It’s the middle of February, and while a good part of the automotive hobby is still in winter hibernation, this is the time when many of us begin to thaw out and start looking toward the spring that lies ahead.
This isn’t so much of an issue here in California where the action happens all year long, but even in the Golden State we very much look forward to the end of winter and schedule that accompanies it. Over the last couple weeks we’ve actually been enjoying warmer than average weather, which makes it feel like spring is already here.
As I mentioned during my coverage of last month’s Grand National Roadster Show in LA, I’d been in Japan during the winter the last few years, but for 2015 I decided to change up my travel plans. Not only would I get to visit Japan when it’s warmer, but I’d be able to get to attend events back home that I’d been missing out on.
And along with the GNRS, one of the West Coast winter time events I’d been meaning to check out was the Sacramento Autorama. It’s actually put on by the same organization that hosts the GNRS, and in many ways it’s a Northern California counterpart to that event.
It’s also an event with a lot of history behind it. It’s been happening for 65 years now, and like the GNRS, it’s considered to be one of the longest-running indoor car shows in the world. I’d never had the chance to check out the Sac Autorama for myself, so I made plans to head to NorCal over the President’s Day holiday weekend to see what it was all about.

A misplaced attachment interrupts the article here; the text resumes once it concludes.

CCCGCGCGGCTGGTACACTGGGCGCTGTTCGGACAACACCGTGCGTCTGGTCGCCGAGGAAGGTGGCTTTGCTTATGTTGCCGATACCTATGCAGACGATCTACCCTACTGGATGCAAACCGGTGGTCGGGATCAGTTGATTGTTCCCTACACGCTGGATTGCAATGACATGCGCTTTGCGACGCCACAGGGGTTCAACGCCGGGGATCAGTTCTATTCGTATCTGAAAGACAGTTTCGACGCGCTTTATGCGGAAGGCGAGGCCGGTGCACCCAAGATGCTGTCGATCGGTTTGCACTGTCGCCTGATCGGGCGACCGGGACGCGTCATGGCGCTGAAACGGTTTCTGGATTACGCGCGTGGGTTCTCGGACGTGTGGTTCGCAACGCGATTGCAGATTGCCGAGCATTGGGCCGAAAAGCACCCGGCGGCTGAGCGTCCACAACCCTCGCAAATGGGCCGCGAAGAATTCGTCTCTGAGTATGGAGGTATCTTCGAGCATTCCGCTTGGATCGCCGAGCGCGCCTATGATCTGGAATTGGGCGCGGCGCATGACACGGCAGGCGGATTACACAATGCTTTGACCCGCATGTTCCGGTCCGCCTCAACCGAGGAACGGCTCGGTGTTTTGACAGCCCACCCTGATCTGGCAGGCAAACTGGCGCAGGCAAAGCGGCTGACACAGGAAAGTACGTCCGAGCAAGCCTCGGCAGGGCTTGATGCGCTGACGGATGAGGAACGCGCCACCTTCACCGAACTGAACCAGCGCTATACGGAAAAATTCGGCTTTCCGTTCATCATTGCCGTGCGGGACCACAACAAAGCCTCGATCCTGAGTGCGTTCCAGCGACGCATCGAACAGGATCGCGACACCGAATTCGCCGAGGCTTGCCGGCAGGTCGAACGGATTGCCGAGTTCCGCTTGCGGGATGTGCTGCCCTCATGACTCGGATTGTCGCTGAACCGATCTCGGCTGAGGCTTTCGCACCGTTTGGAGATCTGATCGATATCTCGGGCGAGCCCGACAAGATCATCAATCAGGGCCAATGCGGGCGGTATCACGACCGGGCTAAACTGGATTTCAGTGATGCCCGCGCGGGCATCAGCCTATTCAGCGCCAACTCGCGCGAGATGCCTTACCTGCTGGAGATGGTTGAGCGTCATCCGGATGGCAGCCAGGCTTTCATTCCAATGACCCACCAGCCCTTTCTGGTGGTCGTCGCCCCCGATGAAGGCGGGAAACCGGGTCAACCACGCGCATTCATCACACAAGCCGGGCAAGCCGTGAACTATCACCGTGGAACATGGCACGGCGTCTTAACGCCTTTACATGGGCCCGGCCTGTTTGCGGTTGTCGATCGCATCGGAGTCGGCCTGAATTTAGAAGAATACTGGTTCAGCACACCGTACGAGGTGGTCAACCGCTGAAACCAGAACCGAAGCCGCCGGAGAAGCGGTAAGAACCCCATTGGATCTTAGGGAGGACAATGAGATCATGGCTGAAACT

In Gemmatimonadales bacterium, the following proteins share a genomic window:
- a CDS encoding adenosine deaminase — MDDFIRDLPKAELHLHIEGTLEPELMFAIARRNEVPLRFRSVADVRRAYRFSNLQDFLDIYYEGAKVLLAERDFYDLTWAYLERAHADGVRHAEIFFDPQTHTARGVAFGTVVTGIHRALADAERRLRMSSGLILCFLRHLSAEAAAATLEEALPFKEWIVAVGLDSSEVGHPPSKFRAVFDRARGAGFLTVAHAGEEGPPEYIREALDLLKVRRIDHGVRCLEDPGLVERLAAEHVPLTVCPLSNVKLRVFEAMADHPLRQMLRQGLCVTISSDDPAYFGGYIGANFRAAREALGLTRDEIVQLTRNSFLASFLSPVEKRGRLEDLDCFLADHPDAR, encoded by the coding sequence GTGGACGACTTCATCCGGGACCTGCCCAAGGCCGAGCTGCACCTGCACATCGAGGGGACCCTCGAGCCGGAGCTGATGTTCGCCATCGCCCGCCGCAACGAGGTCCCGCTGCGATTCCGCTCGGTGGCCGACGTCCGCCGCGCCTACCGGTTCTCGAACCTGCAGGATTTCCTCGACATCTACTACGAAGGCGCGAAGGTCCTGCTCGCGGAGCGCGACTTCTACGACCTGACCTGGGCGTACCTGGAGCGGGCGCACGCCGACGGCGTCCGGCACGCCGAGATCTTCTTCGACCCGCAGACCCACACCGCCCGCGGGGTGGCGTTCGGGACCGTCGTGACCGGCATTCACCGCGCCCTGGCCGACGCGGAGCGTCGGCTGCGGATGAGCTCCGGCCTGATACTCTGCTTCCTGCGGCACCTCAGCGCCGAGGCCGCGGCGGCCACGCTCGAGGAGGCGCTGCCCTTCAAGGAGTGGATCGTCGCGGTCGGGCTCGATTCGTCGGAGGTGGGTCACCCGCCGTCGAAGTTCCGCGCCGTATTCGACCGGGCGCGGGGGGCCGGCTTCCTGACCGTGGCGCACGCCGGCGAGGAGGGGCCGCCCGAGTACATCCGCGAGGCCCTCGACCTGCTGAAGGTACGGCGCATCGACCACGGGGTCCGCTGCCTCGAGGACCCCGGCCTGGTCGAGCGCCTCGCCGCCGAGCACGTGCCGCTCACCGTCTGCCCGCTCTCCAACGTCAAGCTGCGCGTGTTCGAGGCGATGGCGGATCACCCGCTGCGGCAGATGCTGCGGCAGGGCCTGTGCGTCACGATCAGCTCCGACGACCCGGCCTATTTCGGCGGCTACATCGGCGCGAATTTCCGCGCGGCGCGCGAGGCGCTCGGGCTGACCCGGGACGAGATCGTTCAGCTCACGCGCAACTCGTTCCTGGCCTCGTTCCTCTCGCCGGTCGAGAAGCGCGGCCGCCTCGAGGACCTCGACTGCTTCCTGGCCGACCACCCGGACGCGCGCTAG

The Autorama is held at the Cal Expo facility, which also hosts the California State Fair every year, and the show includes several buildings full of custom cars along with a sizable outdoor show ‘n shine area.
Upon walking in, I immediately spotted several cars which I recognized from the GNRS, and it makes sense that many of them would also be shown to the local crowd in Sacramento. In fact, many of the top custom builders on the West Coast are actually based out of Northern California, so this was their home turf.
Among that group of NorCal custom car builders is John D’Agostino, whose beautiful Pantheon Buick Riviera was getting lot of attention both at the GNRS and here in Sacramento.
And while it seemed like the Sacramento show was a bit smaller than its LA counterpart, I think I actually preferred the Cal Expo setting. Mostly because many of the buildings included upstairs walkways, which allowed showgoers to look down at the array of gleaming machinery below them. Very old school and very fun.Style & Tradition
And speaking of old school, the Autorama’s lineup included a number of historic customs – like this shoebox-Ford-turned-pickup-truck, currently undergoing restoration back to its original form. If returning a car back to its factory spec is hard, imagine what it’s like with a one-off custom build like this?
Another blast from the bast comes from Bob Pierson’s ’36 Ford Coupe, fully restored and looking a lot like it did when it was featured on the cover of Hot Rod magazine back in August of 1948.
Sutter Creek is a small town in the hills east of Sacramento and that’s where you’ll find Lucky 7 Speed Shop, the outfit responsible for this beautiful ’29 Ford Roadster Pickup. When it comes to high-end, traditionally-styled hot rods, it doesn’t get much better than this.
Another local shop displaying their stuff was Tim’s Hot Rods & Restoration out of Rio Linda. The Autorama regular brought out this ’53 Ford Pickup owned by Cody Setzer.